Telling Tales Anew

Part of my routine as a writer is making sure I read the works of my contemporaries. Mostly, I accomplish this through a selection of magazine subscriptions and by keeping up with new material from The Comic Store. I almost dropped the issue of Grendel, Kentucky I was greatly enjoying when I learned the modern spin on Beowulf was penned by someone living in Lancaster. 

Could Grendel, Kentucky make it to the big screen?

“They sang of his valor, and his deeds of great strength,
With all their power praising the hero.”
– Beowulf
When anyone Googles the name Jeff McComsey, there are two well-known writers who appear under the heading “people also search for.” One is comic powerhouse Chuck Dixon (Batman, Punisher, Green Arrow). It is good company for Jeff, the Lancaster-based writer/illustrator who teamed up with Dixon, a Philly native, after finding each other’s work on a then-fledgling world of social media. The resulting zombified WWII graphic novel, FUBAR, was one of the earliest published works by McComsey, but the genesis of his inspiration hinges on the pop culture of his childhood.

“I grew up watching cartoons like G.I. Joe and Transformers and shows like those had great lead-ins with comics. I started emulating that stuff. I guess I’ve always wanted to do comic-style storytelling, even if as a kid I knew it or not,” the now 40-year-old illustrator/writer recalls.

During his formative years, his art was just emulations of the superheroes he liked. And, like many artists, he is glad those early renderings have been lost in the sands of time. Growing up in Oxford, southern Chester County, his home was always full of art materials, so he had ample opportunity to create. He also got a good dose of Bob Ross courtesy of PBS.

Jeff McComsey grew up in Oxford, Chester County, and now lives and works in Lancaster.

“There’s no more clear-cut support than what I got from my parents growing up,” Jeff says. “At the time, drawing just felt like the normal thing to do. A lot of my friends did it. It was like a phase we all went through to pass the time. We didn’t have the most awesome video games on the planet, so we did other stuff. Most people just put that aside at some point but I never did.”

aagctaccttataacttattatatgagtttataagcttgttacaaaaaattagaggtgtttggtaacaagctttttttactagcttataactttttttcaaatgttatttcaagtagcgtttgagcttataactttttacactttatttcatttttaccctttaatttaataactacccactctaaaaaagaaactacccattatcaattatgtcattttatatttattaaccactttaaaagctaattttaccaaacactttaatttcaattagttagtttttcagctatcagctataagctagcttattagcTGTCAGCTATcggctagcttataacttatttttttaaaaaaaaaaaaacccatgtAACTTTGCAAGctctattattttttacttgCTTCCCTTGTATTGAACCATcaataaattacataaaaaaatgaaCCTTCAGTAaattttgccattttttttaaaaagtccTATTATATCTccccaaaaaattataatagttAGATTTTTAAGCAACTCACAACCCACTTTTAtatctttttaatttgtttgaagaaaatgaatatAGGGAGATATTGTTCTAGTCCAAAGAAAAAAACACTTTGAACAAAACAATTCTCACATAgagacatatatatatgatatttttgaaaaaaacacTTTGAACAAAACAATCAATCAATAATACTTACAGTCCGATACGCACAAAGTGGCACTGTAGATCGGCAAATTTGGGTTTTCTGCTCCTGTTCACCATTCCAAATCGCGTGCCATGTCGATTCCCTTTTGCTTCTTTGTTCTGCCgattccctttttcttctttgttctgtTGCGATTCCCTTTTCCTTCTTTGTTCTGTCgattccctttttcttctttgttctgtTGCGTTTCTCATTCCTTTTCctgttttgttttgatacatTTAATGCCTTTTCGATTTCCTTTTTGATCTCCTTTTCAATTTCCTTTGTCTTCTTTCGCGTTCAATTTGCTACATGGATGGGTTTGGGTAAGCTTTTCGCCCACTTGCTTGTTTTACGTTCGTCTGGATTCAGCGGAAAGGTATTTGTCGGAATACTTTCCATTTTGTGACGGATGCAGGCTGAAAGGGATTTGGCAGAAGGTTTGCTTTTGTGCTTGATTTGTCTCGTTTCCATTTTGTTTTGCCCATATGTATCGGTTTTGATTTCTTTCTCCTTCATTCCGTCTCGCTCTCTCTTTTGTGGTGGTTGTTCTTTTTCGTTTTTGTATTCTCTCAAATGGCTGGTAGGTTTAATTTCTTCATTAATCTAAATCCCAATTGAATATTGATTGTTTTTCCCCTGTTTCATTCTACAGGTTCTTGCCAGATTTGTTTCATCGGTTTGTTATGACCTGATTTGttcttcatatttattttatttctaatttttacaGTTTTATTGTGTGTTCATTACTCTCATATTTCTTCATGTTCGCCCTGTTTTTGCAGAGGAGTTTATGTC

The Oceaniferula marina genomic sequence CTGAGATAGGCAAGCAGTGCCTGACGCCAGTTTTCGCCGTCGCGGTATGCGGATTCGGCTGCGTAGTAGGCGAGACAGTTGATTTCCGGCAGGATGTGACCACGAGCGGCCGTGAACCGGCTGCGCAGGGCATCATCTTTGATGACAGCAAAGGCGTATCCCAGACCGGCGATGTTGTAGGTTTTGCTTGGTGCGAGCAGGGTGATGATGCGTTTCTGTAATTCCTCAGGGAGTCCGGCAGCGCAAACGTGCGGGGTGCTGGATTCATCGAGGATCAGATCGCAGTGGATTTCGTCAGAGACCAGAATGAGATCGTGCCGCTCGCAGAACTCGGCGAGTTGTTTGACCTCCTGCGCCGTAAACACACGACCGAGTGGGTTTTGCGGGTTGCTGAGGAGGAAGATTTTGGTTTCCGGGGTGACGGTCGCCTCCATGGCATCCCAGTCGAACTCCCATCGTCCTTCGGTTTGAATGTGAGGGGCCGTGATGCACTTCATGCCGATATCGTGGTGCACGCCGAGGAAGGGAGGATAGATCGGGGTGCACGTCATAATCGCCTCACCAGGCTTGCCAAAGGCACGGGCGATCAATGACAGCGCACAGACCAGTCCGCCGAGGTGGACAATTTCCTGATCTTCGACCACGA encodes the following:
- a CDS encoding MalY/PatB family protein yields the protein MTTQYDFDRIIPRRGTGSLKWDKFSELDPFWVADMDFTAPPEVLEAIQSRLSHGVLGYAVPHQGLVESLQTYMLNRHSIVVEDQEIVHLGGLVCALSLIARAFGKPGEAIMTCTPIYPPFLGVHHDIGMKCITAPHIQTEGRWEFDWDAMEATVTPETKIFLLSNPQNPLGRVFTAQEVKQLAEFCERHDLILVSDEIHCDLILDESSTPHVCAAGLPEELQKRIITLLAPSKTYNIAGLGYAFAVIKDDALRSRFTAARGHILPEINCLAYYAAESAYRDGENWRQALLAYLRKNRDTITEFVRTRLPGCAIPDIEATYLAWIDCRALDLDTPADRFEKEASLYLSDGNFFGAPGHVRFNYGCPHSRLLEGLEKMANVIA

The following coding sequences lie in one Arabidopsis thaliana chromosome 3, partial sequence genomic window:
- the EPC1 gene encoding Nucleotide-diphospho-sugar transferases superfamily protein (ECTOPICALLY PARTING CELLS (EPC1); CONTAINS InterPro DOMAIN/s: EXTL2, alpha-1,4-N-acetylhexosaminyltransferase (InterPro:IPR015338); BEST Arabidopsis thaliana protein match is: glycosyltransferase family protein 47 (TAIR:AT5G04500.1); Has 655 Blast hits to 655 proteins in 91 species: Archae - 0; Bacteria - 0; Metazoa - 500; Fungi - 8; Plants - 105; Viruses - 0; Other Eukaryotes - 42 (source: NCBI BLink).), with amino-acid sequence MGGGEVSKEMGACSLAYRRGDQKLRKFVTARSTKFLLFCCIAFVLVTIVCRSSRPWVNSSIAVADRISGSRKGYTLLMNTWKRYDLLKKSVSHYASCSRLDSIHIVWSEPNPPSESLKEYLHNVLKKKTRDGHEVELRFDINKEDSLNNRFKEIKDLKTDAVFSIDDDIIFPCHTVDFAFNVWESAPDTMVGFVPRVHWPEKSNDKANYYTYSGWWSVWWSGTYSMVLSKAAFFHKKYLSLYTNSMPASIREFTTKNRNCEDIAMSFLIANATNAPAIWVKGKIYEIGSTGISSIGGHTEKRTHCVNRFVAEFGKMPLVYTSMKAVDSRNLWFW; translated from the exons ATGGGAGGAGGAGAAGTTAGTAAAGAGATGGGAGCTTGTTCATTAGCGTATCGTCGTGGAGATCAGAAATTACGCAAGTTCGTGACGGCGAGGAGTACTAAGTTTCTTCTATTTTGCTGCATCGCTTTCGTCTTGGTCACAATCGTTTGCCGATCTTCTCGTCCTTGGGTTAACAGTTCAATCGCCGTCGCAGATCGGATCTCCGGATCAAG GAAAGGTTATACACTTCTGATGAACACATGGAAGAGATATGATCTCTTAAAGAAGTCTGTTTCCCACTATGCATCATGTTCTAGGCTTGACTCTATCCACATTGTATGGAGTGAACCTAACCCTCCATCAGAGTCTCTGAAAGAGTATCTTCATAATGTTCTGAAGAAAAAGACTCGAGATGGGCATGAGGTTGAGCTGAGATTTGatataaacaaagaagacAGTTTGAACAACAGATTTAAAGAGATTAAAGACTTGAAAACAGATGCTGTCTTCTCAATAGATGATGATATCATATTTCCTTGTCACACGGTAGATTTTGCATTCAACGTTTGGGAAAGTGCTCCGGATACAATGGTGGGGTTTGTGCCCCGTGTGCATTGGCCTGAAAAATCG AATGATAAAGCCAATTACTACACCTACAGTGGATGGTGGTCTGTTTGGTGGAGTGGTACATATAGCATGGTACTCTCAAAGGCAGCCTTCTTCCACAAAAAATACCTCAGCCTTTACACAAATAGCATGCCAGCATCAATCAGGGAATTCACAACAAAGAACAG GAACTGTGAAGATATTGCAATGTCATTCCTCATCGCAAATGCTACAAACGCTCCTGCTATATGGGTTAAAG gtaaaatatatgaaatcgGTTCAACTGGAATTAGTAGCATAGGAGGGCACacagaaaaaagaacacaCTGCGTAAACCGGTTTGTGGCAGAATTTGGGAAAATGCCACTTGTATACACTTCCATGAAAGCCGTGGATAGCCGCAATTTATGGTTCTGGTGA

After inspiration and encouragement from his Oxford Area High School art program, he made his way to Lancaster in 2001 to attend Pennsylvania College of Art & Design. Jeff’s goal was not to become a successful comic creator; instead he looked for a more commercial outlet for his talents in editorial portraiture – the art of illustrating the story of the person who is the subject. He considered other art schools but liked the intimacy of PCAD.

“With comics you can immediately start to tell your own story, so I migrated [to comics] after graduation,” he says. “I like Lancaster; it’s got a nice vibe. I stayed and now I teach at PCAD.”

At PCAD, Jeff teaches in the illustration and the animation & game-art departments. His focus is on the more advanced conceptual and portfolio-building classes. He does get to teach some comics classes and his favorite comic book character is Superman. “I mean, we’ve all seen the movies and he’s kind of ubiquitous, but I didn’t quite see the allure for a long time. As I’ve gotten older, Superman has become super cool,” says Jeff.